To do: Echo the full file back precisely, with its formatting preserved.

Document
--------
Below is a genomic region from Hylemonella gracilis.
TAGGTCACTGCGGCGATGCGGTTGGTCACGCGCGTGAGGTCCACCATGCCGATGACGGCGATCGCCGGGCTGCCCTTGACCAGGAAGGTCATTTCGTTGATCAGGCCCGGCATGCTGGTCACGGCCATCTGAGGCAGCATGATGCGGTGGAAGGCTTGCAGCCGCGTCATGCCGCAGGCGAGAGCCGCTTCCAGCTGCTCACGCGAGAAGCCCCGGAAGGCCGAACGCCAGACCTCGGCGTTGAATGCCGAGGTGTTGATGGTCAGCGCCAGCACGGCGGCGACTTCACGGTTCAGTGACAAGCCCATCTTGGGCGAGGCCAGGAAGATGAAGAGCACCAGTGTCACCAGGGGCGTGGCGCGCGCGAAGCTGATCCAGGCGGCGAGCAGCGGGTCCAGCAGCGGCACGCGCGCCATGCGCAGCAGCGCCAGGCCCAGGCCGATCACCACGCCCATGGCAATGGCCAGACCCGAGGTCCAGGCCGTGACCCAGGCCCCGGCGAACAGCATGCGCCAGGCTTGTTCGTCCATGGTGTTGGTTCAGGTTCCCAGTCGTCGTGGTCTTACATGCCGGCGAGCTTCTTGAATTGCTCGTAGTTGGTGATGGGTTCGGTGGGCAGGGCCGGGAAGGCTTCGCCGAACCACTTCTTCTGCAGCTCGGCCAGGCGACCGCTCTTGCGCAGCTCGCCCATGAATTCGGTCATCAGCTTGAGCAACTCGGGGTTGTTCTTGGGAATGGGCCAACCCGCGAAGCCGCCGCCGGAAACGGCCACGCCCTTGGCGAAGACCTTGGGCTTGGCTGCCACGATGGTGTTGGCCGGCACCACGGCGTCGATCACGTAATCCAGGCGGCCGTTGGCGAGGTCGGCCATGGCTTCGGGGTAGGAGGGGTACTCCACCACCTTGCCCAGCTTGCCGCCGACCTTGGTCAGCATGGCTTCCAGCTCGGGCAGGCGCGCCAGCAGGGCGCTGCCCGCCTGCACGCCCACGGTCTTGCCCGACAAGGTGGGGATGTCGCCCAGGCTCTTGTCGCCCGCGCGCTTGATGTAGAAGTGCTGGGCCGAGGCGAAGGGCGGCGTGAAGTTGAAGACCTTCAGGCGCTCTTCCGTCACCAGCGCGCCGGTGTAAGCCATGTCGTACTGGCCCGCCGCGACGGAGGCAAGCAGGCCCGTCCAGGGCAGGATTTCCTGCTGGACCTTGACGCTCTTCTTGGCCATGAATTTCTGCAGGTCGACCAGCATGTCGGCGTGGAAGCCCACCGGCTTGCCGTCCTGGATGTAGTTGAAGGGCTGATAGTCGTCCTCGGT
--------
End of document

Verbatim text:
Below is a genomic region from Hylemonella gracilis.
TAGGTCACTGCGGCGATGCGGTTGGTCACGCGCGTGAGGTCCACCATGCCGATGACGGCGATCGCCGGGCTGCCCTTGACCAGGAAGGTCATTTCGTTGATCAGGCCCGGCATGCTGGTCACGGCCATCTGAGGCAGCATGATGCGGTGGAAGGCTTGCAGCCGCGTCATGCCGCAGGCGAGAGCCGCTTCCAGCTGCTCACGCGAGAAGCCCCGGAAGGCCGAACGCCAGACCTCGGCGTTGAATGCCGAGGTGTTGATGGTCAGCGCCAGCACGGCGGCGACTTCACGGTTCAGTGACAAGCCCATCTTGGGCGAGGCCAGGAAGATGAAGAGCACCAGTGTCACCAGGGGCGTGGCGCGCGCGAAGCTGATCCAGGCGGCGAGCAGCGGGTCCAGCAGCGGCACGCGCGCCATGCGCAGCAGCGCCAGGCCCAGGCCGATCACCACGCCCATGGCAATGGCCAGACCCGAGGTCCAGGCCGTGACCCAGGCCCCGGCGAACAGCATGCGCCAGGCTTGTTCGTCCATGGTGTTGGTTCAGGTTCCCAGTCGTCGTGGTCTTACATGCCGGCGAGCTTCTTGAATTGCTCGTAGTTGGTGATGGGTTCGGTGGGCAGGGCCGGGAAGGCTTCGCCGAACCACTTCTTCTGCAGCTCGGCCAGGCGACCGCTCTTGCGCAGCTCGCCCATGAATTCGGTCATCAGCTTGAGCAACTCGGGGTTGTTCTTGGGAATGGGCCAACCCGCGAAGCCGCCGCCGGAAACGGCCACGCCCTTGGCGAAGACCTTGGGCTTGGCTGCCACGATGGTGTTGGCCGGCACCACGGCGTCGATCACGTAATCCAGGCGGCCGTTGGCGAGGTCGGCCATGGCTTCGGGGTAGGAGGGGTACTCCACCACCTTGCCCAGCTTGCCGCCGACCTTGGTCAGCATGGCTTCCAGCTCGGGCAGGCGCGCCAGCAGGGCGCTGCCCGCCTGCACGCCCACGGTCTTGCCCGACAAGGTGGGGATGTCGCCCAGGCTCTTGTCGCCCGCGCGCTTGATGTAGAAGTGCTGGGCCGAGGCGAAGGGCGGCGTGAAGTTGAAGACCTTCAGGCGCTCTTCCGTCACCAGCGCGCCGGTGTAAGCCATGTCGTACTGGCCCGCCGCGACGGAGGCAAGCAGGCCCGTCCAGGGCAGGATTTCCTGCTGGACCTTGACGCTCTTCTTGGCCATGAATTTCTGCAGGTCGACCAGCATGTCGGCGTGGAAGCCCACCGGCTTGCCGTCCTGGATGTAGTTGAAGGGCTGATAGTCGTCCTCGGT